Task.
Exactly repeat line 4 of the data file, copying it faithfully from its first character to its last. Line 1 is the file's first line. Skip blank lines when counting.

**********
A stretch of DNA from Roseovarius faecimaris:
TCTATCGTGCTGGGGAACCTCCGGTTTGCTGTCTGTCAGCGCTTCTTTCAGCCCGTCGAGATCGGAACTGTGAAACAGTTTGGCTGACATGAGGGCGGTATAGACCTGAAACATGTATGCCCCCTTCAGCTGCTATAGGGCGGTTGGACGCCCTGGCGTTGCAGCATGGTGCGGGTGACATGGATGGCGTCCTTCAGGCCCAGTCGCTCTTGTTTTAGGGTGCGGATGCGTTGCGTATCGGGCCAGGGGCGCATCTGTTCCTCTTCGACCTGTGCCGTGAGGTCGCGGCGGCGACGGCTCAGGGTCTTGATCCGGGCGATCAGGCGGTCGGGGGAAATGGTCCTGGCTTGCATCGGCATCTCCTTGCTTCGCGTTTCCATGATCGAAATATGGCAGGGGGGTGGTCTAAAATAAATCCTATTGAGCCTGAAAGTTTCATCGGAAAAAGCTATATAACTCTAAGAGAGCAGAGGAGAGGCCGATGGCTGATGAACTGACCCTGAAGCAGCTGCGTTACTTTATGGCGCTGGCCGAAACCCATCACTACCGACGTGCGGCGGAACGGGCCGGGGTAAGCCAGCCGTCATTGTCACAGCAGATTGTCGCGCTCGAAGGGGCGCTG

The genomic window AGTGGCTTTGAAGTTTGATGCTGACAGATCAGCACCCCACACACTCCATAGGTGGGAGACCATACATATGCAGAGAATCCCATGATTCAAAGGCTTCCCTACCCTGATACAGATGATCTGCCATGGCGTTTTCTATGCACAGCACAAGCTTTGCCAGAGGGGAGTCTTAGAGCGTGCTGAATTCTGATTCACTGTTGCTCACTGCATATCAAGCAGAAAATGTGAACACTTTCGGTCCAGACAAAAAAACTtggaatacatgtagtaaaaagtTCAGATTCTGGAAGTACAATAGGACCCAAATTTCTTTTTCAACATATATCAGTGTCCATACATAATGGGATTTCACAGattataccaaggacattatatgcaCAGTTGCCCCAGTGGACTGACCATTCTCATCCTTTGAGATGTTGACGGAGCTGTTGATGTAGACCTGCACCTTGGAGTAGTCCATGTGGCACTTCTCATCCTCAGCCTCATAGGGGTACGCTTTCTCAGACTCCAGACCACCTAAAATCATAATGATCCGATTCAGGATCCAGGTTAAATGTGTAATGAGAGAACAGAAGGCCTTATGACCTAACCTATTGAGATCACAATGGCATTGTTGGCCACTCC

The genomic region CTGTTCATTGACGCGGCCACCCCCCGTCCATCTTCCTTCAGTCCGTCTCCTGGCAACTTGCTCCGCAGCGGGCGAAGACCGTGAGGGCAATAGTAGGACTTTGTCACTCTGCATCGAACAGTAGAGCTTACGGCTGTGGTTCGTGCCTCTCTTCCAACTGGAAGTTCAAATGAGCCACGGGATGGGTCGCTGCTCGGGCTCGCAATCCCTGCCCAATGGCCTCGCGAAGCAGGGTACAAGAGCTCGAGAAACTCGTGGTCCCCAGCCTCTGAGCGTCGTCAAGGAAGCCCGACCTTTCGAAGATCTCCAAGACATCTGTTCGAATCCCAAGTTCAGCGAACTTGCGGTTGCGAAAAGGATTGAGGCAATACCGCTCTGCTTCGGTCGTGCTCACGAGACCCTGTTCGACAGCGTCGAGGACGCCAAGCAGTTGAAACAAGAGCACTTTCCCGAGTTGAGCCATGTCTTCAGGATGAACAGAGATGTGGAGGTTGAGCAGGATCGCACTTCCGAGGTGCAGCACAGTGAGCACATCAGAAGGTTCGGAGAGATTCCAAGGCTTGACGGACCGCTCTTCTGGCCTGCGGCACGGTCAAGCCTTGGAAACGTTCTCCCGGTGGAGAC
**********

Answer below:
The genomic region CTGTTCATTGACGCGGCCACCCCCCGTCCATCTTCCTTCAGTCCGTCTCCTGGCAACTTGCTCCGCAGCGGGCGAAGACCGTGAGGGCAATAGTAGGACTTTGTCACTCTGCATCGAACAGTAGAGCTTACGGCTGTGGTTCGTGCCTCTCTTCCAACTGGAAGTTCAAATGAGCCACGGGATGGGTCGCTGCTCGGGCTCGCAATCCCTGCCCAATGGCCTCGCGAAGCAGGGTACAAGAGCTCGAGAAACTCGTGGTCCCCAGCCTCTGAGCGTCGTCAAGGAAGCCCGACCTTTCGAAGATCTCCAAGACATCTGTTCGAATCCCAAGTTCAGCGAACTTGCGGTTGCGAAAAGGATTGAGGCAATACCGCTCTGCTTCGGTCGTGCTCACGAGACCCTGTTCGACAGCGTCGAGGACGCCAAGCAGTTGAAACAAGAGCACTTTCCCGAGTTGAGCCATGTCTTCAGGATGAACAGAGATGTGGAGGTTGAGCAGGATCGCACTTCCGAGGTGCAGCACAGTGAGCACATCAGAAGGTTCGGAGAGATTCCAAGGCTTGACGGACCGCTCTTCTGGCCTGCGGCACGGTCAAGCCTTGGAAACGTTCTCCCGGTGGAGAC